jmo

     

     

    Leave a comment:


  • G
    replied




    I have two physician in the family. Both are still residents. As much as I have tried to turn them on to WCI they have not been very responsive. I know they have brutal work schedules. I thought if I can turn them on early to WCI to see how other physicians are dealing with finances it would pay off on the long run. So far not much success. Any suggestions.

    Thank you.
    Click to expand...


    Buy them the WCI book along with a "regular" birthday present.  (Jim, no disrespect meant by that.)  A little different, but I often send links to relevant articles that I read to appropriate friends/family/mentees/mentors.  "Hey, I read this today and thought of you--what do you think?"

    As others have mentioned, they might not even need to be turned on to WCI right now--assuming no disasters are looming, the best thing they can do at this point is learn to be great doctors!

    Leave a comment:


  • Neuro-doc
    replied
    Start earlier, and don't wait till they are residents.

    Starting in their mid teens, I sat beside my kids and talked them through buying and rebalancing in their accounts using a simple 3-fund portfolio.  With the tailwind of a 9-year bull market their accounts have seen great returns, and they think that saving and investing are simple, fun and easy. No doubt there will be more lessons to learn when they go through their first market correction.

    Leave a comment:


  • The White Coat Investor
    replied




    Could you link that post please?
    Click to expand...


    https://www.whitecoatinvestor.com/the-x-factor/

    When the student is ready, the teacher will appear. For most docs it's a few years out of residency when they pick their head up, look around, and wonder, "Is this all there is?"

    Leave a comment:


  • wideopenspaces
    replied
    Maybe start telling your kids you are in a dire financial situation and will require them to bail you out and allow you to live with them. Then they might come post here, asking for advice.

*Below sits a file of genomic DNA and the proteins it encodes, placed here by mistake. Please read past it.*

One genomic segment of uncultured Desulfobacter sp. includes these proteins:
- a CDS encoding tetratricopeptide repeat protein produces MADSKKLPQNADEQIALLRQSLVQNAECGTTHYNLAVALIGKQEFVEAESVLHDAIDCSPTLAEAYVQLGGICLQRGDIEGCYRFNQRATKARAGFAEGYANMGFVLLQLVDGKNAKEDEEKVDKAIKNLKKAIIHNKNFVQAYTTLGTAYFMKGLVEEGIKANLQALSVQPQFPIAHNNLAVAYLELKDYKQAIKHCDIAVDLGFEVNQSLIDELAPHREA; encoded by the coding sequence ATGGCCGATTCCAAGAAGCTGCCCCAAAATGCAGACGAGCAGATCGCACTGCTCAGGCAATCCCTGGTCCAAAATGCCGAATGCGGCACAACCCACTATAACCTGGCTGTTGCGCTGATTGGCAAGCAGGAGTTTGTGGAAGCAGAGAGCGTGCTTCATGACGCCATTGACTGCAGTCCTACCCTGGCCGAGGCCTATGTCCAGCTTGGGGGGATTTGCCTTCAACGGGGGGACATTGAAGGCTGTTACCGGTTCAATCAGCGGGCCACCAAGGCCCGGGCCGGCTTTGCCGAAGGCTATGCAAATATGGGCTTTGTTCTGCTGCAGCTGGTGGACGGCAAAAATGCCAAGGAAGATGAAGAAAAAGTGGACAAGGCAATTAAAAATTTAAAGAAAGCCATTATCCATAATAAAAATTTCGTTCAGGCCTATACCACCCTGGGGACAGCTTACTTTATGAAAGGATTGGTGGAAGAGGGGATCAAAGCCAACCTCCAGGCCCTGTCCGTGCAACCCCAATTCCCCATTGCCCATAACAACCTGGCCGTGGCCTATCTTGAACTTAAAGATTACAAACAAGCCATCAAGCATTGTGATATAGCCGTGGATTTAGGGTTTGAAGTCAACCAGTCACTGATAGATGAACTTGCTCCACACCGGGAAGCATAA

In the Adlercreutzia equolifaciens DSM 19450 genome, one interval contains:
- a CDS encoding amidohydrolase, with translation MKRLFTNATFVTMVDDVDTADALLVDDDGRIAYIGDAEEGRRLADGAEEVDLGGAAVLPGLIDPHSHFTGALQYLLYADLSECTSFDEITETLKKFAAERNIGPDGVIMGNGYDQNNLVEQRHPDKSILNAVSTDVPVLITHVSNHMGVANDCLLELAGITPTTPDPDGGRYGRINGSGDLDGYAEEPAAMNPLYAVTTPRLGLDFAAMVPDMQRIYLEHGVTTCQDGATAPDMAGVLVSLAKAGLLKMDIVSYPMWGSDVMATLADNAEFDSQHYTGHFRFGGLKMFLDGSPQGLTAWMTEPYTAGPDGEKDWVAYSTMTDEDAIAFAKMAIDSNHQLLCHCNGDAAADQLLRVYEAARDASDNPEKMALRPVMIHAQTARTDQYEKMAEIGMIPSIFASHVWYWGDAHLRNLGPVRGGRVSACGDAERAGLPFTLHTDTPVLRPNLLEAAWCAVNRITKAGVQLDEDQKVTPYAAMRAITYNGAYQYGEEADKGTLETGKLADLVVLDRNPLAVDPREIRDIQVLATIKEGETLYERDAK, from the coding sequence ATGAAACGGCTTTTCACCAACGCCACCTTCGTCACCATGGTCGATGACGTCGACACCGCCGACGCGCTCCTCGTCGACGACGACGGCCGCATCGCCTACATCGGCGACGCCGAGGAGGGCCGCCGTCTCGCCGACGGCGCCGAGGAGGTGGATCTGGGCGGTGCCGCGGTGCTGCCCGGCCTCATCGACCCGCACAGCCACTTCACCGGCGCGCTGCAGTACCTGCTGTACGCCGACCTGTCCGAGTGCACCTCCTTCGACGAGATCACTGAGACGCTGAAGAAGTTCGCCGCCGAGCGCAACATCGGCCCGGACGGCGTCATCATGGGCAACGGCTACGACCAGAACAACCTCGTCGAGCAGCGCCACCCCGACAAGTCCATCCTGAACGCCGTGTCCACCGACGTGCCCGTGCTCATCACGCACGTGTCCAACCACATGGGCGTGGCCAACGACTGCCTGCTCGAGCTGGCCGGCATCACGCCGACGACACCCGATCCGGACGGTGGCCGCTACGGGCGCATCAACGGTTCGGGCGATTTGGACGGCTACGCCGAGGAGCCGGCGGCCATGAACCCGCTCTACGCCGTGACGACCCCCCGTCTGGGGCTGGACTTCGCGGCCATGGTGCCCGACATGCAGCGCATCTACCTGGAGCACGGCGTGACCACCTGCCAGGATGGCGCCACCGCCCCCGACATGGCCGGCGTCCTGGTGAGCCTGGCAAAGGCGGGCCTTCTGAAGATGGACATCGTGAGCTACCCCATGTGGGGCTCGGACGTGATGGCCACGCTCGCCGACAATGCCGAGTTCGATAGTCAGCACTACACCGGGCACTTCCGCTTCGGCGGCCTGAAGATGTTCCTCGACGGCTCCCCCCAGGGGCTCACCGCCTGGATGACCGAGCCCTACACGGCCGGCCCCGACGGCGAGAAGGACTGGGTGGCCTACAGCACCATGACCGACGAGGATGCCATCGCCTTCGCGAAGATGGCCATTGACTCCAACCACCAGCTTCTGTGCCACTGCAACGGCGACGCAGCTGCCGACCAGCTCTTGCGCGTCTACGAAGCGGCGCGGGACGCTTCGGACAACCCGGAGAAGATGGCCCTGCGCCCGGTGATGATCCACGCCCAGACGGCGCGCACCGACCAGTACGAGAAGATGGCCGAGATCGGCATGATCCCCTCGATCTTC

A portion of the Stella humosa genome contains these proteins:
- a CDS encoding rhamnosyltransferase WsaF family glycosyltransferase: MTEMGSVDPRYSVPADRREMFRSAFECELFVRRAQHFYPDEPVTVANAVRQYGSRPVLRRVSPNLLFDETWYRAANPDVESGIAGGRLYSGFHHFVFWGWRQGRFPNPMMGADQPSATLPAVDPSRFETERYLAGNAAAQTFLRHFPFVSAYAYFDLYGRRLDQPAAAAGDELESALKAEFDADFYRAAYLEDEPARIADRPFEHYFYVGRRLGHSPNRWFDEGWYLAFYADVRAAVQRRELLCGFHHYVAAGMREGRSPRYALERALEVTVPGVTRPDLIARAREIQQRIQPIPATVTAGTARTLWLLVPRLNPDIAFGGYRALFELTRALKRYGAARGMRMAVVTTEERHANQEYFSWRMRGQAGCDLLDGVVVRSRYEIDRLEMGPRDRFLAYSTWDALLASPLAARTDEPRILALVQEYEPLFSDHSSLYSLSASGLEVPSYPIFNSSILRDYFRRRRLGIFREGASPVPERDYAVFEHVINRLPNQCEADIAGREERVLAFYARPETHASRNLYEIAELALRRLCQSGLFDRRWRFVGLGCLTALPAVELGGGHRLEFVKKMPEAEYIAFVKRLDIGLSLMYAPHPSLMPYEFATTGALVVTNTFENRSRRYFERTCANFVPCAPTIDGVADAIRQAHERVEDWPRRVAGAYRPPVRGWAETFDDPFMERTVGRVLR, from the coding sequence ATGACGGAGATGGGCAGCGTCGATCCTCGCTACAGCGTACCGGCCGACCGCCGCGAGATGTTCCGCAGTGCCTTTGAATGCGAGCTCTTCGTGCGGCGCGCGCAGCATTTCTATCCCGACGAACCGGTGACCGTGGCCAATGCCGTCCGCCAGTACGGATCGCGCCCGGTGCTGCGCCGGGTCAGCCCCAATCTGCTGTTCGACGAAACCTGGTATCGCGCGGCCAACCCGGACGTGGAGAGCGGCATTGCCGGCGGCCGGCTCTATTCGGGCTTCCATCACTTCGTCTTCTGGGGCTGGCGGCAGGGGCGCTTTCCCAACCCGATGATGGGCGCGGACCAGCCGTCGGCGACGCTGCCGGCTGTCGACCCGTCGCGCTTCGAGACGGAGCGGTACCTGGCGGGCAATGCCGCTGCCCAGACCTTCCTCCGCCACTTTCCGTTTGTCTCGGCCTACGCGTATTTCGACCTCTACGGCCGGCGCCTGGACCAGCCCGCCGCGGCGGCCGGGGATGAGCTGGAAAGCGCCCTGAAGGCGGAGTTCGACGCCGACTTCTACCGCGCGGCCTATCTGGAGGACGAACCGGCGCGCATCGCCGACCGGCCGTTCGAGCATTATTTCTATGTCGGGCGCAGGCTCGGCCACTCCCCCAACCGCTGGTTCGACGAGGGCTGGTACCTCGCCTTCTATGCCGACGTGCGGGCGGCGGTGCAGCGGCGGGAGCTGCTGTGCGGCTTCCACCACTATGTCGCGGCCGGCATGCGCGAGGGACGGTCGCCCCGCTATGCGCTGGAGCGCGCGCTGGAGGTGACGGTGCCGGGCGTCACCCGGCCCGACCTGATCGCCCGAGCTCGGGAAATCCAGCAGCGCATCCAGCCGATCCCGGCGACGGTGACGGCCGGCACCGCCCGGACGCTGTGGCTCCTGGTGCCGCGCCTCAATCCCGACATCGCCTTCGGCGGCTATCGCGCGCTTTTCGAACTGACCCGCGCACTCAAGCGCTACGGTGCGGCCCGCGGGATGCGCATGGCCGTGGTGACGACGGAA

Just kidding! Maybe give them the WCI book or the millionaire next door or something like that as a gift and see if you can get them interested. Ultimately though, they are adults so I wouldn't force the issue too much. They have to figure some things out for themselves.

    Leave a comment:


  • Wiscoblue
    replied




    You have them over for food and laundry?  Perfect hostage time…..my parents used that to perfection.

     
    Click to expand...


    What if there’s a distance of 5 states between you and the kids?

    Leave a comment:


  • ACN
    replied
    Tough to break through to residents. I tried within my own program and was pretty successful in getting about half to listen.

    One day we had a financial advisor (ie. Salesman) come to our morning report. He offered to help start investing with 1% aum and loaded funds. I questioned him about his fees and loaded funds and gave examples of index funds. He had no good answers and then my chief resident yelled at me afterwards for being disrespectful. Lol. I told him the guys a crook.... Turns out the chief had already invested with him years ago.

    Leave a comment:


  • StarTrekDoc
    replied
    You have them over for food and laundry?  Perfect hostage time.....my parents used that to perfection.

     

    Leave a comment:


  • CM
    replied




    I have two physician in the family. Both are still residents. As much as I have tried to turn them on to WCI they have not been very responsive. I know they have brutal work schedules. I thought if I can turn them on early to WCI to see how other physicians are dealing with finances it would pay off on the long run. So far not much success. Any suggestions.

    Thank you.
    Click to expand...


    Sounds like you've done what you can, but don't despair. They are still residents.

    Financial matters weren't a high priority for me as a resident either. The light bulb turned on after I became an attending.

    Thanks to you they know about this resource and they may end up coming here for information later.

    Leave a comment: